Kay Plaskowitz decorates one of the cherry bobkas she and a group… (Kim Hairston, Baltimore…)
Kay Plaskowitz remembers nearly four decades ago being driven by her husband to Holy Trinity Russian Orthodox Church in Baltimore while punching down the pan of rising bread dough on her lap. As she carried the dough into the basement kitchen to bake during the Sunday service, she had a plan.
Previously, the church had tried to sell homemade noodles at its fundraising festival, but they weren't very popular. This time, the smell of fresh bread wafting through the building and the taste of the loaves warm from the oven convinced Plaskowitz's fellow congregants that she had a better money-making option.
"We made 30 or 40 loaves," Plaskowitz said. "We sold them all in about half an hour."
This year, over five Saturdays leading up to the 38th annual Russian Festival, Plaskowitz directed about 20 volunteers in preparing roughly 1,000 loaves of bread, which have become a signature item for the church fundraiser. The festival will run noon-9 p.m. Friday and Saturday and noon-6 p.m. Sunday and will also offer other Russian food, a tea room, crafts, shopping and live entertainment.
Among the breads for sale are traditional rye bread, poppy seed rolls, nut rolls and cheese braids. Another customer favorite is the fancy bobkas: sweet white breads with raisins and chocolate or cherry filling.
In her grandparents' time, in Russia, rye bread was eaten all year, but certain kinds of white bread were made for holidays and special occasions, said Plaskowitz, who now lives in Columbia. Then, and now, a bobka is considered a treat, she said, and because it is round, it "reminds people of the grandmother, her shape."
Plaskowitz has belonged to Holy Trinity all her life, and she and her husband enjoy baking and learning about Russian food. She said she has found her bread recipes in cookbooks and in the newspaper over the years and then fine-tuned them for large batches. She has also established a tightly run operation ensuring that the bread for the festival is completed her way, from flour to finished loaves.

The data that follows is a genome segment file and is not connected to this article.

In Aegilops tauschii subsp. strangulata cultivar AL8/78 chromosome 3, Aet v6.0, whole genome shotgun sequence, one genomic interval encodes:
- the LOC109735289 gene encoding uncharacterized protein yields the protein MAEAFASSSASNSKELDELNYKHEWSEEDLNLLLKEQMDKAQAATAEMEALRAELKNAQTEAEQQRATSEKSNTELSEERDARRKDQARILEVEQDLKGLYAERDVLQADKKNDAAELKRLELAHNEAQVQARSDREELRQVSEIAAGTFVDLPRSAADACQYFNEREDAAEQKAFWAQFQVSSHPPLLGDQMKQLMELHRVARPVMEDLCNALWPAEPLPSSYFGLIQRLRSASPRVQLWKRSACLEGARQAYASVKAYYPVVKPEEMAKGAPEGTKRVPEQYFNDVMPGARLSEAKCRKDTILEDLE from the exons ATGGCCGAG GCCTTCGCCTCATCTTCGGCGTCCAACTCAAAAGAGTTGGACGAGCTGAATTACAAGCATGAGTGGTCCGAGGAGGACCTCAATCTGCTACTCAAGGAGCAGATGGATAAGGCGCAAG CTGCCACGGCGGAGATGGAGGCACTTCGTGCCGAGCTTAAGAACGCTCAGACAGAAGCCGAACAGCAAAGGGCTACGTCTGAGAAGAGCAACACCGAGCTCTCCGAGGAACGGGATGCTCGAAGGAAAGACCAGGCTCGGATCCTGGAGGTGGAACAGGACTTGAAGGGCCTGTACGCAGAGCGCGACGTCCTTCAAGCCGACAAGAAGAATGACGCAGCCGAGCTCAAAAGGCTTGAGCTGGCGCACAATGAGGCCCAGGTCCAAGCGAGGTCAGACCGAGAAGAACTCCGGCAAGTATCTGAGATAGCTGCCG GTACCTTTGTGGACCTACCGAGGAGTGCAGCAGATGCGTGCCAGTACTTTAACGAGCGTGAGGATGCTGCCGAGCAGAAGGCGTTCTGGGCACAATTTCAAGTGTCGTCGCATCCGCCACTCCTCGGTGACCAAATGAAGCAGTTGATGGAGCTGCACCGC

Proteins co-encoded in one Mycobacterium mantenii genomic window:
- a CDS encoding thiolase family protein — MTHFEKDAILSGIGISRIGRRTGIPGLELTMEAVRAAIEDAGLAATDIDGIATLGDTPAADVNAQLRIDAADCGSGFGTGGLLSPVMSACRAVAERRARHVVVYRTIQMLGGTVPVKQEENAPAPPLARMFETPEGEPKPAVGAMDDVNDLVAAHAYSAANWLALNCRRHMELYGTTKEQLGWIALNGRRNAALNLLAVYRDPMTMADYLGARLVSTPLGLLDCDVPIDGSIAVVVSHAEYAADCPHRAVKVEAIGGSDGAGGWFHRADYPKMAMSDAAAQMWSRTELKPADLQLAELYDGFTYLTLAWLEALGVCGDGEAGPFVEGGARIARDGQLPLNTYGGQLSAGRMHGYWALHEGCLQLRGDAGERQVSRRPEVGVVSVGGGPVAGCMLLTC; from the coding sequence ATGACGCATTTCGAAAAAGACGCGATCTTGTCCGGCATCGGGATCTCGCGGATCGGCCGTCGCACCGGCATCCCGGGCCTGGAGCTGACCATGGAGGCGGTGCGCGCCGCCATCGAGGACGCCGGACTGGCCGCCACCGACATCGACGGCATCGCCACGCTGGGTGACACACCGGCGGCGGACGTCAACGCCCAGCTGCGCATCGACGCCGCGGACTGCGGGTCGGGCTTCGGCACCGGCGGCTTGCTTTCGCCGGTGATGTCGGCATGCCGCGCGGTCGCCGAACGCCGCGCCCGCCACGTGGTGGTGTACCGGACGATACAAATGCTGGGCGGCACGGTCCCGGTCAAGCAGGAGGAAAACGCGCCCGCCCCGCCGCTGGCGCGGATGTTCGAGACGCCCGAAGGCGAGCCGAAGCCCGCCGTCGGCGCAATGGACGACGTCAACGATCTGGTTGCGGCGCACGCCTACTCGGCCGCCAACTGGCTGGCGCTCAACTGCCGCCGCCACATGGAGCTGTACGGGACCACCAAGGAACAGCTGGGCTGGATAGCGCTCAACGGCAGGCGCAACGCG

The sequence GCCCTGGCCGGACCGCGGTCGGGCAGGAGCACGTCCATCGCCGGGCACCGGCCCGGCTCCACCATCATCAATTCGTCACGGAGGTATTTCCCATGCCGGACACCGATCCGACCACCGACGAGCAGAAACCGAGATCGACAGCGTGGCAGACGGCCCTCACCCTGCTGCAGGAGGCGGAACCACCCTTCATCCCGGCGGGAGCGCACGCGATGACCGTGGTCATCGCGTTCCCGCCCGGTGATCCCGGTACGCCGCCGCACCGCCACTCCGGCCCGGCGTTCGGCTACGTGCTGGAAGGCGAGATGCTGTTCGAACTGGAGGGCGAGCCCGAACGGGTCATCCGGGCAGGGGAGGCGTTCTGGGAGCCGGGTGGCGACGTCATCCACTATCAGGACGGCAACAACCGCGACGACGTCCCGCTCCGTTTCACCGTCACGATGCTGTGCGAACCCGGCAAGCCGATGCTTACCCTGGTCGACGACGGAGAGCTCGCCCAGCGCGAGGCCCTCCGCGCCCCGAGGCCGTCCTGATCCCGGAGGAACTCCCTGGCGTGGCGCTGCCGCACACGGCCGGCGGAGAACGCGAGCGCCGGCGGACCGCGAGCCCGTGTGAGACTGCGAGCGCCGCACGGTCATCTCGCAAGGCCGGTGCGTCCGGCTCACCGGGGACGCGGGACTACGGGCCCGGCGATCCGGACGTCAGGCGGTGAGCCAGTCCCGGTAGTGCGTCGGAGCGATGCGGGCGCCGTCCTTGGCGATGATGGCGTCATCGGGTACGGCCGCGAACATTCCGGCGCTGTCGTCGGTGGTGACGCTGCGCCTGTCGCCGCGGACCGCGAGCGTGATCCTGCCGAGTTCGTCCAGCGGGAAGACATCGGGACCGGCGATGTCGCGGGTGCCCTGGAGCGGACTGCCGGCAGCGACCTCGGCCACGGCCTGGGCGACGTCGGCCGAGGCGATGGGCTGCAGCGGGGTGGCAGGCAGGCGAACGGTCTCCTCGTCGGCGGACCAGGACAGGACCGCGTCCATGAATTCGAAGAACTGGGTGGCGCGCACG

"The dough has its own life cycle," said Susan Kuvelker, of Columbia, who is Plaskowitz's daughter and who has been helping with the festival baking since the beginning. "If you don't do the right thing at the right time, it tastes different."
On Oct. 1, the church bakers were making cherry bobkas. Kuvelker was part of the early team, arriving at the church's newly renovated kitchen at 7:30 a.m. with her sister, Debby Blaszak, also of Columbia, and Blaszak's husband and two daughters.
They were joined by church member Sandy Wanner, who started by boiling a large pot of water on the stove to make the air warm and humid. The women prepared the milk, butter, sugar, eggs and yeast. They added flour with the industrial mixer, and, as the first tubs of dough were set aside to rise, Plaskowitz's granddaughters made the filling of cherries and nuts and measured it into paper bowls.
Plaskowitz arrived around 9 a.m. to check on the bakers' progress and to oversee the dividing and weighing of the first tubs of dough. Then it was time to call in the next group of volunteers, who followed Plaskowitz's instructions to place the dough in round fruitcake pans, add the filling, and then make a circle of dough balls on the top.
Lidiya McCormack was one of several Russian immigrants who were part of the baking team that day. She said she was impressed at the way the church has kept traditions alive from the time of the tsars, even while many people living in Russia today do not.
"We come from Russia, and we don't know," about the traditional breads, said McCormack, who first arrived in New York 10 years ago, married an Irish man, and moved with him to Baltimore in 2010. "I like this church. I like very much this community," she said. "They keep the traditions for a long time."
More volunteers arrived to pull the pans from the pizza ovens that Plaskowitz said are the best for baking bread, to arrange the bread on cooling racks and to bag the loaves to be frozen until the festival. Anyone is welcome to help out, and over the years church members have brought neighbors, co-workers and interested friends who want to learn the process.
"If you are Russian or not, the bread tastes great," Kuvelker said. "The local bakeries don't make it any more."
"I think it is very heartfelt, actually," she said. "When you give up Saturday after Saturday after Saturday it's because it makes you feel good. It's a nice warm memory of your own grandmother.
Makes: 2-3 loaves, depending on pan size
For the dough:
2 packages dry yeast
1/2 cup warm water
1 1/2 cups milk
3/4 cup butter
1 cup sugar
4 large eggs, room temperature
1 teaspoon vanilla
8-9 cups all-purpose flour
1 teaspoon salt
1 cup raisins
For the filling:
4 ounces cut-up maraschino cherries
1/3 cup chopped walnuts
1/3 cup brown sugar
1 teaspoon cinnamon